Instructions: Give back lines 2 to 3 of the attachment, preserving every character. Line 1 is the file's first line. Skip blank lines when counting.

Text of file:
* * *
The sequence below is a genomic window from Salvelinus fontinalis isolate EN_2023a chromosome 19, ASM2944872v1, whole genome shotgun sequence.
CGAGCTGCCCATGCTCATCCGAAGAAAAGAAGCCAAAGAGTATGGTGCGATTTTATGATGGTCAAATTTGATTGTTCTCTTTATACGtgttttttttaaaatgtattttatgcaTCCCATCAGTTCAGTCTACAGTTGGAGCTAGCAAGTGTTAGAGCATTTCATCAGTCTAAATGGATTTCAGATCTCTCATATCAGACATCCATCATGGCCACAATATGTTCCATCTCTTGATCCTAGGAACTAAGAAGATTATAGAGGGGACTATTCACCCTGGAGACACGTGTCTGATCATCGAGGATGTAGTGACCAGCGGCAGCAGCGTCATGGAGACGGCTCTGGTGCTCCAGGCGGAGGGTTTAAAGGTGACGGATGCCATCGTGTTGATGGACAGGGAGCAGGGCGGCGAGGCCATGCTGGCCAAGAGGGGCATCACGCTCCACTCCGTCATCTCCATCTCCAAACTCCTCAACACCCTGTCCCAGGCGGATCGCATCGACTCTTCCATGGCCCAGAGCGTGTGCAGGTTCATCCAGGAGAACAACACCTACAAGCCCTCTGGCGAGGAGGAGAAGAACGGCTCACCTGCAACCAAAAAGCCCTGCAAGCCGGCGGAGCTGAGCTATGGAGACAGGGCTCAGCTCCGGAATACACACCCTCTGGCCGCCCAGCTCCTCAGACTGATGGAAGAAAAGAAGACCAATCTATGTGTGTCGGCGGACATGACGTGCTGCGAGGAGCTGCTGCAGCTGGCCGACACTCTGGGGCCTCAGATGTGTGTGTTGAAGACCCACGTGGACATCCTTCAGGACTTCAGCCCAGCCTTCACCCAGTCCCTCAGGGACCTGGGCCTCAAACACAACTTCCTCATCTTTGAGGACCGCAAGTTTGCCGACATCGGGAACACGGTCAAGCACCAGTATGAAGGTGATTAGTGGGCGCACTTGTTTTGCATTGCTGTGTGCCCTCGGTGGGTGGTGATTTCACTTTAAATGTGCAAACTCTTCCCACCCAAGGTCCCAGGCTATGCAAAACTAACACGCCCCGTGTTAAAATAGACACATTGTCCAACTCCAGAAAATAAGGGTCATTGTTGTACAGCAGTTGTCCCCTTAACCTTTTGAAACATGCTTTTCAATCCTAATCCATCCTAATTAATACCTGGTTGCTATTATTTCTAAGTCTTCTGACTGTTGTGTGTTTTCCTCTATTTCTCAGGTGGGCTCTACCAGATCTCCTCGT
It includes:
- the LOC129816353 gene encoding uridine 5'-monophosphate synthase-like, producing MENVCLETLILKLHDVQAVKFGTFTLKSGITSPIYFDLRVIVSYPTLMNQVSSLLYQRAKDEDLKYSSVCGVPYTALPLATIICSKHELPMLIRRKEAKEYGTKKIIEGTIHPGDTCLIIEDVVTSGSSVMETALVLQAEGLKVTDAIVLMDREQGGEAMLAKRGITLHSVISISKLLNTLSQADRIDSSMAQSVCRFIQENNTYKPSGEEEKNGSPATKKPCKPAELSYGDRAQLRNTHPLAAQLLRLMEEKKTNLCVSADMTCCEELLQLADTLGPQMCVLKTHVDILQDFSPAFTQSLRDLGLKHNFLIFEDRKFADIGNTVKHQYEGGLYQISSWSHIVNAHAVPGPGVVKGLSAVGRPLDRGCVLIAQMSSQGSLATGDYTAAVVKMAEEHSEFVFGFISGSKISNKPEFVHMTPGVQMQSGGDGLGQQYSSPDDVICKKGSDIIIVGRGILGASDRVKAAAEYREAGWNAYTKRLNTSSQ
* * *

CGAGCTGCCCATGCTCATCCGAAGAAAAGAAGCCAAAGAGTATGGTGCGATTTTATGATGGTCAAATTTGATTGTTCTCTTTATACGtgttttttttaaaatgtattttatgcaTCCCATCAGTTCAGTCTACAGTTGGAGCTAGCAAGTGTTAGAGCATTTCATCAGTCTAAATGGATTTCAGATCTCTCATATCAGACATCCATCATGGCCACAATATGTTCCATCTCTTGATCCTAGGAACTAAGAAGATTATAGAGGGGACTATTCACCCTGGAGACACGTGTCTGATCATCGAGGATGTAGTGACCAGCGGCAGCAGCGTCATGGAGACGGCTCTGGTGCTCCAGGCGGAGGGTTTAAAGGTGACGGATGCCATCGTGTTGATGGACAGGGAGCAGGGCGGCGAGGCCATGCTGGCCAAGAGGGGCATCACGCTCCACTCCGTCATCTCCATCTCCAAACTCCTCAACACCCTGTCCCAGGCGGATCGCATCGACTCTTCCATGGCCCAGAGCGTGTGCAGGTTCATCCAGGAGAACAACACCTACAAGCCCTCTGGCGAGGAGGAGAAGAACGGCTCACCTGCAACCAAAAAGCCCTGCAAGCCGGCGGAGCTGAGCTATGGAGACAGGGCTCAGCTCCGGAATACACACCCTCTGGCCGCCCAGCTCCTCAGACTGATGGAAGAAAAGAAGACCAATCTATGTGTGTCGGCGGACATGACGTGCTGCGAGGAGCTGCTGCAGCTGGCCGACACTCTGGGGCCTCAGATGTGTGTGTTGAAGACCCACGTGGACATCCTTCAGGACTTCAGCCCAGCCTTCACCCAGTCCCTCAGGGACCTGGGCCTCAAACACAACTTCCTCATCTTTGAGGACCGCAAGTTTGCCGACATCGGGAACACGGTCAAGCACCAGTATGAAGGTGATTAGTGGGCGCACTTGTTTTGCATTGCTGTGTGCCCTCGGTGGGTGGTGATTTCACTTTAAATGTGCAAACTCTTCCCACCCAAGGTCCCAGGCTATGCAAAACTAACACGCCCCGTGTTAAAATAGACACATTGTCCAACTCCAGAAAATAAGGGTCATTGTTGTACAGCAGTTGTCCCCTTAACCTTTTGAAACATGCTTTTCAATCCTAATCCATCCTAATTAATACCTGGTTGCTATTATTTCTAAGTCTTCTGACTGTTGTGTGTTTTCCTCTATTTCTCAGGTGGGCTCTACCAGATCTCCTCGT
It includes: